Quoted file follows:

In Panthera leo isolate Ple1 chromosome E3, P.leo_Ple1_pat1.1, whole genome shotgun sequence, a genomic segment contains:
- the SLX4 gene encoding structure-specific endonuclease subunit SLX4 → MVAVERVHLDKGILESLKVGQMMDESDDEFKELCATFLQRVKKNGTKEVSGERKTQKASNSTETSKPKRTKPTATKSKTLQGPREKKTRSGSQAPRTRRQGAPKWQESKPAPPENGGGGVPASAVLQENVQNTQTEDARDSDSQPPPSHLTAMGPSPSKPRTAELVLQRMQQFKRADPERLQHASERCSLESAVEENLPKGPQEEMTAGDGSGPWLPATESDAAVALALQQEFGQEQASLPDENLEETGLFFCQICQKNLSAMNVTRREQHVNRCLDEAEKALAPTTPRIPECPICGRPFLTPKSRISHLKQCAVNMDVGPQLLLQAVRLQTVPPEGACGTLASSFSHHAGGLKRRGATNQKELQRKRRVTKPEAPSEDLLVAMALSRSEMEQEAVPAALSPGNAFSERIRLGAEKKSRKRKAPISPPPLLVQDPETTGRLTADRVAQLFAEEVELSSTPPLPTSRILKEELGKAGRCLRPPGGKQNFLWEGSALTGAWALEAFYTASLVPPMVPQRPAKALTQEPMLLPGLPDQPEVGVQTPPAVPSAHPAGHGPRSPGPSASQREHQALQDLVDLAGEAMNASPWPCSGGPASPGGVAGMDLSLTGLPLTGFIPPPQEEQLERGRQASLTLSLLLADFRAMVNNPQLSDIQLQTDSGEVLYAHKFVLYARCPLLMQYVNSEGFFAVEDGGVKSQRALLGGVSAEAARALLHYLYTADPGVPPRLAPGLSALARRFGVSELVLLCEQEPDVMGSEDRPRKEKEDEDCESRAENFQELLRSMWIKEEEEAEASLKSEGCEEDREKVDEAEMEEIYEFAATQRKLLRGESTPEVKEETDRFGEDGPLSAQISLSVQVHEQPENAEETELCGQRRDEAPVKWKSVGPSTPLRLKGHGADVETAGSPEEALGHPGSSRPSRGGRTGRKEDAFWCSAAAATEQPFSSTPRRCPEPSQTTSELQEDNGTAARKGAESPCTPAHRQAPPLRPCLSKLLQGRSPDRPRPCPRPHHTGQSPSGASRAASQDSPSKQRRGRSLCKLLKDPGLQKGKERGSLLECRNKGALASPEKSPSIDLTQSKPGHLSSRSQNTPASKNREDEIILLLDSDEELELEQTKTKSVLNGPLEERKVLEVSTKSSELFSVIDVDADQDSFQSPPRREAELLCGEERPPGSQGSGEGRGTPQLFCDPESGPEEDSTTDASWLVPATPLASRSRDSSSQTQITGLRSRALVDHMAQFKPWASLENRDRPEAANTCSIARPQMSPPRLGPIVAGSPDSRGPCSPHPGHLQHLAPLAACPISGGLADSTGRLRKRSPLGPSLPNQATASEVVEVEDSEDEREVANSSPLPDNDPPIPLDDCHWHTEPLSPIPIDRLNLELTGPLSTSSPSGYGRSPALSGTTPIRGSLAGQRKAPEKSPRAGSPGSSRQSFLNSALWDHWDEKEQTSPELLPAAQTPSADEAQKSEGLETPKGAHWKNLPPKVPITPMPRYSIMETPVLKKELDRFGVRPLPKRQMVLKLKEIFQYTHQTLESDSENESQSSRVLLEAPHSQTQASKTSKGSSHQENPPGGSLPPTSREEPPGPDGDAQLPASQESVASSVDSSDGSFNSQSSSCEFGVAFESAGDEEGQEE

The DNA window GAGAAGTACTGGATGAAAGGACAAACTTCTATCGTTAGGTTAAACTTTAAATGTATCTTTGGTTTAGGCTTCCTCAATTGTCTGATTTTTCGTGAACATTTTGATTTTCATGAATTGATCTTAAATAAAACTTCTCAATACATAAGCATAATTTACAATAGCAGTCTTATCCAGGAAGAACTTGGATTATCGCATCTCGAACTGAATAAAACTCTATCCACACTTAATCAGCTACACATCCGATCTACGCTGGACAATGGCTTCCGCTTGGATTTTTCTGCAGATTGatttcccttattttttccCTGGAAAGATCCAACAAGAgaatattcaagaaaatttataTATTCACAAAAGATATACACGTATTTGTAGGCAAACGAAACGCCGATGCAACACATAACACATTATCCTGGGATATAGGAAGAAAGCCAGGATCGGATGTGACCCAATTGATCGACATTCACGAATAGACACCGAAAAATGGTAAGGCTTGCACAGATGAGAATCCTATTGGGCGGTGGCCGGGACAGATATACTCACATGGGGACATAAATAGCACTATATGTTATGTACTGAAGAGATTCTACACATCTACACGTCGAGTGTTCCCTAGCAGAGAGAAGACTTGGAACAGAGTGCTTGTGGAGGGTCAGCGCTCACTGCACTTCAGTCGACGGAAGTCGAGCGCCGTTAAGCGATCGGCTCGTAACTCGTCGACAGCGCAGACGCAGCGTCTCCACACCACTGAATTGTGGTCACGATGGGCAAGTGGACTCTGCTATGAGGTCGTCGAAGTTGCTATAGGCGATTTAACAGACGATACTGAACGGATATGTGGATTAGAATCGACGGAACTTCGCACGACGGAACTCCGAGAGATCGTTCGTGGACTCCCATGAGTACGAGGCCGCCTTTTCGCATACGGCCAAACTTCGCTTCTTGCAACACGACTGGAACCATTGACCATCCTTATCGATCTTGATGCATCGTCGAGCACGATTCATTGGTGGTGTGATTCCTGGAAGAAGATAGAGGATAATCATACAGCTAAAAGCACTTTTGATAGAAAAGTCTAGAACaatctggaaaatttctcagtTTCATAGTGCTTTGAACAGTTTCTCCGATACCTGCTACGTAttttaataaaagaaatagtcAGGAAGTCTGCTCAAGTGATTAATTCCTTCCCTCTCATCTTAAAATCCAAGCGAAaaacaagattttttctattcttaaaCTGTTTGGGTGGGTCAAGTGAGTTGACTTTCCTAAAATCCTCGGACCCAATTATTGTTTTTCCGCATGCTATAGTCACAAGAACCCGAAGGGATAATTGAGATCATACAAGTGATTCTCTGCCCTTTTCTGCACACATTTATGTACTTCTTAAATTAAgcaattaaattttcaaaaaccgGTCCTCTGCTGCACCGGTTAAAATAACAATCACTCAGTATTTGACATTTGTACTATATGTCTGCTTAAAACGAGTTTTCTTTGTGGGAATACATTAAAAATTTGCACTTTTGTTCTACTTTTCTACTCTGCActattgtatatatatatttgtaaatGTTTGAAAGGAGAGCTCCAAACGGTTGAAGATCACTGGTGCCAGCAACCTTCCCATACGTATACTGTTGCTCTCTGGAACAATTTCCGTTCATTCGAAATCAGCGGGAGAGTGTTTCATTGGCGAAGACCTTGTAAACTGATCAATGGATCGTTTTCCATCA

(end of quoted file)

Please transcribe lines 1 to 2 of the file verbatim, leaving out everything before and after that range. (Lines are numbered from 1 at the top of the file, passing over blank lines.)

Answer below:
In Panthera leo isolate Ple1 chromosome E3, P.leo_Ple1_pat1.1, whole genome shotgun sequence, a genomic segment contains:
- the SLX4 gene encoding structure-specific endonuclease subunit SLX4 → MVAVERVHLDKGILESLKVGQMMDESDDEFKELCATFLQRVKKNGTKEVSGERKTQKASNSTETSKPKRTKPTATKSKTLQGPREKKTRSGSQAPRTRRQGAPKWQESKPAPPENGGGGVPASAVLQENVQNTQTEDARDSDSQPPPSHLTAMGPSPSKPRTAELVLQRMQQFKRADPERLQHASERCSLESAVEENLPKGPQEEMTAGDGSGPWLPATESDAAVALALQQEFGQEQASLPDENLEETGLFFCQICQKNLSAMNVTRREQHVNRCLDEAEKALAPTTPRIPECPICGRPFLTPKSRISHLKQCAVNMDVGPQLLLQAVRLQTVPPEGACGTLASSFSHHAGGLKRRGATNQKELQRKRRVTKPEAPSEDLLVAMALSRSEMEQEAVPAALSPGNAFSERIRLGAEKKSRKRKAPISPPPLLVQDPETTGRLTADRVAQLFAEEVELSSTPPLPTSRILKEELGKAGRCLRPPGGKQNFLWEGSALTGAWALEAFYTASLVPPMVPQRPAKALTQEPMLLPGLPDQPEVGVQTPPAVPSAHPAGHGPRSPGPSASQREHQALQDLVDLAGEAMNASPWPCSGGPASPGGVAGMDLSLTGLPLTGFIPPPQEEQLERGRQASLTLSLLLADFRAMVNNPQLSDIQLQTDSGEVLYAHKFVLYARCPLLMQYVNSEGFFAVEDGGVKSQRALLGGVSAEAARALLHYLYTADPGVPPRLAPGLSALARRFGVSELVLLCEQEPDVMGSEDRPRKEKEDEDCESRAENFQELLRSMWIKEEEEAEASLKSEGCEEDREKVDEAEMEEIYEFAATQRKLLRGESTPEVKEETDRFGEDGPLSAQISLSVQVHEQPENAEETELCGQRRDEAPVKWKSVGPSTPLRLKGHGADVETAGSPEEALGHPGSSRPSRGGRTGRKEDAFWCSAAAATEQPFSSTPRRCPEPSQTTSELQEDNGTAARKGAESPCTPAHRQAPPLRPCLSKLLQGRSPDRPRPCPRPHHTGQSPSGASRAASQDSPSKQRRGRSLCKLLKDPGLQKGKERGSLLECRNKGALASPEKSPSIDLTQSKPGHLSSRSQNTPASKNREDEIILLLDSDEELELEQTKTKSVLNGPLEERKVLEVSTKSSELFSVIDVDADQDSFQSPPRREAELLCGEERPPGSQGSGEGRGTPQLFCDPESGPEEDSTTDASWLVPATPLASRSRDSSSQTQITGLRSRALVDHMAQFKPWASLENRDRPEAANTCSIARPQMSPPRLGPIVAGSPDSRGPCSPHPGHLQHLAPLAACPISGGLADSTGRLRKRSPLGPSLPNQATASEVVEVEDSEDEREVANSSPLPDNDPPIPLDDCHWHTEPLSPIPIDRLNLELTGPLSTSSPSGYGRSPALSGTTPIRGSLAGQRKAPEKSPRAGSPGSSRQSFLNSALWDHWDEKEQTSPELLPAAQTPSADEAQKSEGLETPKGAHWKNLPPKVPITPMPRYSIMETPVLKKELDRFGVRPLPKRQMVLKLKEIFQYTHQTLESDSENESQSSRVLLEAPHSQTQASKTSKGSSHQENPPGGSLPPTSREEPPGPDGDAQLPASQESVASSVDSSDGSFNSQSSSCEFGVAFESAGDEEGQEE